Wednesday, September 8, 2010

Movie Review: The Last Exorcism (by Dave Machado)

The Last Exorcism is another "found footage" movie focusing on a fake documentary being made about Reverend Cotton Marcus, who after years of questioning his faith, has decided to allow a film crew to follow him to an "exorcism" so he can show how fake it all really is. Things don't go exactly as planned of course and what follows is an impressive film that is able to accomplish a lot and not feel too restricted by the "shaky cam" gimmick. It's a film that constantly stays two steps ahead of the viewer. Every time I thought I had the movie figured out, a game changer was thrown my way, constantly making me question (in a good way) where this was all headed. The movie does a wonderful job of building the characters and thankfully focuses less time on random jump scares, which sometimes plague these types of movies, making them feel unbearably forced.

Reverend Marcus is an engaging character and I was very happy to see that he was portrayed as a modern man who just happened to be raised in the church. He is a product of his environment but at the same time he is breaking off from his traditional upbringing based on a practical and logical mindset. The Reverend is a great showman, so great that he may have even tricked himself into believing his sermons that he began giving at such a young age. It was a relief to see the movie go this route instead of having him be a broad caricature of a rich southern preacher who gets his jollies swindling his poor followers for his own financial gain. He may be flawed (he admits to being a fake but says he provides a needed service and in return is able to support his family) but he is sympathetic enough so when the film starts to take a turn, you actually care about his outcome.

There is a great scene early on in the movie of the Rev. showing off his "magic tricks" to the camera after performing an exorcism. He closely resembles a young kid gleefully showing how he performed a parlor trick in front of his family. I think it's interesting to see how much Reverend Marcus sees himself as an magician/actor because it adds an intriguing layer to the moral debate of his character. When you really think about it, who are actors but con men playing the roles of other people? They put on a different persona for the camera and are rewarded financially based on how good they are at becoming a fake person. Some movies are so engaging to us that they even help us work through our own issues as we watch them. Is this really that different then how the Reverend helps these people by performing an exorcism? Sure the argument can be made that we know the movies are fake to begin with while the Reverend's followers truly believe, but whose to say that subconsciously, they know it's all a game but need to see the performance played out for them in order to feel relief?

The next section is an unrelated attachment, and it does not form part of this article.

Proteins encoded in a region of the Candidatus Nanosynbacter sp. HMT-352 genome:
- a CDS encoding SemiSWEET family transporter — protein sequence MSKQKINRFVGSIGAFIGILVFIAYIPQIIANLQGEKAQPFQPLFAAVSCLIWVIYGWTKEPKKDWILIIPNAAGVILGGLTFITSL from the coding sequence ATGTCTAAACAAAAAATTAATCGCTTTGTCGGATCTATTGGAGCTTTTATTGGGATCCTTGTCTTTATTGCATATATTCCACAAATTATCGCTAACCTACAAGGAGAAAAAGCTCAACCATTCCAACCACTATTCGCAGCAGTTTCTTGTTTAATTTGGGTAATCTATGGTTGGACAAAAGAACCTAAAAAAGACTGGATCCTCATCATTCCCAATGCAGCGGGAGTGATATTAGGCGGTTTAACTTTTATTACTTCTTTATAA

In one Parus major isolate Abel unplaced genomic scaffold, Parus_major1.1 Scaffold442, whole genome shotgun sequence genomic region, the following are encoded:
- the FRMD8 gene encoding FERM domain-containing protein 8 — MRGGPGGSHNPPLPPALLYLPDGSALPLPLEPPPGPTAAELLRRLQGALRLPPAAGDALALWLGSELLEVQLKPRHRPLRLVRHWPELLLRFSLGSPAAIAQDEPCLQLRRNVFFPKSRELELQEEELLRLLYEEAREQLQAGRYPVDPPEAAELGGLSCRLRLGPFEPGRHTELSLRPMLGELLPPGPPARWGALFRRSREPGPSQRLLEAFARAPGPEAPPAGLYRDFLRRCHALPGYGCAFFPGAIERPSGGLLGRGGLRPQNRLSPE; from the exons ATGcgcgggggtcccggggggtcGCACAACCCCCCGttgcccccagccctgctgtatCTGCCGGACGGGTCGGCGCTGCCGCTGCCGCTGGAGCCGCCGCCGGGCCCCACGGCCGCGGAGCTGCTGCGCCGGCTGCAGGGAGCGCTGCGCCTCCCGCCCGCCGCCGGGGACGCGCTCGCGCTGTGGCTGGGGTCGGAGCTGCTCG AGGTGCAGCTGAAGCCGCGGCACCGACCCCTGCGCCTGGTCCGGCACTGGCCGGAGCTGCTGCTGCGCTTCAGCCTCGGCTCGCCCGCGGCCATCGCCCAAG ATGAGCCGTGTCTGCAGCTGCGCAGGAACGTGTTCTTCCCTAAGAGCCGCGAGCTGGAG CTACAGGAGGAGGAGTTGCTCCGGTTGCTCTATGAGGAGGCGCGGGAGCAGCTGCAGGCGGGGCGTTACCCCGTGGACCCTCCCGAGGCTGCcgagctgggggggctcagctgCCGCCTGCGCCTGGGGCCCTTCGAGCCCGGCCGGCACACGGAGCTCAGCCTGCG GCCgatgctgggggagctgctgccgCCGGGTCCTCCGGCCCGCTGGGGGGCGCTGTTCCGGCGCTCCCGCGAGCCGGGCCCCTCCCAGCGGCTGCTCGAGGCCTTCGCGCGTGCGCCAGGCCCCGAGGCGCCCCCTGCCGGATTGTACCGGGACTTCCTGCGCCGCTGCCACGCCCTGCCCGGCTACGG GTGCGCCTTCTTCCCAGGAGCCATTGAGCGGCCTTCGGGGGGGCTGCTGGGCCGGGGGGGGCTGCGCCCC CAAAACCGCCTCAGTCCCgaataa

The main question of the movie is whether or not this family needs a show or the real thing. The "possessed" girl (played to perfection by Ashley Bell) is a home-schooled teenager that has had her family torn apart due to the death of her mother from cancer. She lives alone on a large farm property with her now alcoholic dad and her socially detached brother. Ashley Bell plays sweet and innocent in such a loving way that it's even more shocking when she starts acting "odd." It's no question that this girl is in need of help.  What the movie does is make you question whether the help needed is of a spiritual or psychological kind.  I don't want to get into any spoilers related to that in this review because I went in fairly clean and felt that aided in my enjoyment of the movie. As I said before though, the movie never gets predictable and changes things up right until the very end.

The summer is never a great season for horror so it is welcoming to see such a good old-fashioned one get released now. I'm glad they decided on August instead of a couple months from now because while Fall may be the best season for horror, it's hard for smaller movies to find an audience when they are one of multiple horror movies opening up in the same month. I would have hated seeing this get lost in the shuffle between Saw VII and Paranormal Activity 2. While I have my own personal gripes with the "found footage" gimmick, I will admit that those movies always play better in a theater and I believe The Last Exorcism is no exception. At the very least, you'll walk out of the theater with a great new banana bread recipe.

You're Welcome,

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